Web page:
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Where to go for financial advice after a bereavement

Looking at financial matters may feel a bit overwhelming after a loved one dies. To make the process as easy as possible, we’ve come up with a 5 step guide to help you find the right advice.

Help with funeral costs

There are a number of different options available if you’re looking for help from the government with funeral costs, from one-off bereavement payments to council funded funerals.

Claiming bereavement benefits

Along with the options above that help with funeral costs, there are other benefits that you may be entitled to if a loved one has passed away:

If you receive any other benefits, such as Income Support, Job Seekers Allowance etc, your payments may be affected if you start receiving Bereavement or Widowed Parent’s Allowance. Contact your local Job Centre Plus to see if your payments will be affected. If you live in Northern Ireland, please contact your local Jobs and Benefits Office.

Review and amend your insurance policies

If your partner has died, you will need to have a look at their insurance policies and contact them to make changes.

Car Insurance – If you were a named driver on your partner’s policy, you will need to check if you are still covered. Most policies terminate if the main policy holder dies, so will need to contact the provider to either change the details of the policy or to take out a new policy.

Home Insurance – You will need to contact your Building and Contents Insurance provider to let them know someone named on the policy has died, as it may affect your premiums.

Life Insurance – If you had taken a life insurance policy out to provide for your partner on your death, you may decide you no longer need the policy. Similarly, you might have a joint insurance policy that will need to be amended. Get in touch with the provider to find out what options are available to you for the cover you have.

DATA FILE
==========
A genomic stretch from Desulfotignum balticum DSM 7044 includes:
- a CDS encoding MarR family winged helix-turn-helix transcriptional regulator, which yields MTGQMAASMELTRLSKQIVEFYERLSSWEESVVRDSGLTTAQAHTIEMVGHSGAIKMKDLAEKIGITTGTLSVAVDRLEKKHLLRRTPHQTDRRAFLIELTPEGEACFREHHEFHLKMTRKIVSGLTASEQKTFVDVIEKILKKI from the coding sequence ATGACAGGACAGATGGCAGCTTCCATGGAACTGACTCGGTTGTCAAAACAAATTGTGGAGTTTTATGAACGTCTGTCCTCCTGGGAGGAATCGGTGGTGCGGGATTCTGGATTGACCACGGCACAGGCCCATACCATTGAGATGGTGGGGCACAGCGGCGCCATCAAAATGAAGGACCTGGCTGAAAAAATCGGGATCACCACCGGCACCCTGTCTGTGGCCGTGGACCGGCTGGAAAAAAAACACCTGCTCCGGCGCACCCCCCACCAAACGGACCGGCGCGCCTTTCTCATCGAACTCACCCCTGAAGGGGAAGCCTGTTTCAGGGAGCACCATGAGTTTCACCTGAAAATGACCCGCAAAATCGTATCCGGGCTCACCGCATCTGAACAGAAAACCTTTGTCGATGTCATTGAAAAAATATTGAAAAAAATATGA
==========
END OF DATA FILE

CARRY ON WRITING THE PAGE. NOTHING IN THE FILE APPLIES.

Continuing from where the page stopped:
When someone dies, their estate will normally have to pay any tax due before any inheritance is distributed to their heirs. It might also be the case that your loved one has paid too little or too much tax, and HM Revenue & Customs will have to make an adjustment to their Income Tax calculation. This could lead to the estate either owing tax or receiving a tax rebate.

In order to deal with tax and benefits, use the Tell Us Once service. This is a service that allows you to inform many government organisations about the death of your loved one in one go. Once you’ve done this, HMRC and the Department of Work and Pensions should contact you about your loved one’s tax, benefits and entitlements automatically.

See the Money Advice Service website for guidance on paying tax after a loved one dies.

Coping with Debt

If the death of your partner has left you with debts to pay, there a certain steps you can take to ease the worry.

Talk to the companies, local council, or anyone else you owe money to. Explain your situation and let them know how much you can afford to pay them. There are independent debt advice agencies you can contact to help you with this.

Mortgage/Rent worries – contact your mortgage lender if you are struggling about keeping up with your repayments to find out what options are available to you. If renting, let your landlord know to see whether they can help by possibly reducing your rent for a period of time. Find out if you are entitled to any government support whether you are renting or own your own home.

Prioritise Debts – all of your debts may seem equally important, but it’s important to split them into priority and non-priority. Priority debts are things like your mortgage, rent, secured loans, tax, and some utilities. Failure to pay these debts have much higher consequences than things like credit card or unsecure loan debts.

Free Help – there is support available if you’re struggling to pay your bills and manage debt. They can support you in talking/writing to lenders and can offer you a personalised debt plan. If you would like help, try contacting the following organisations: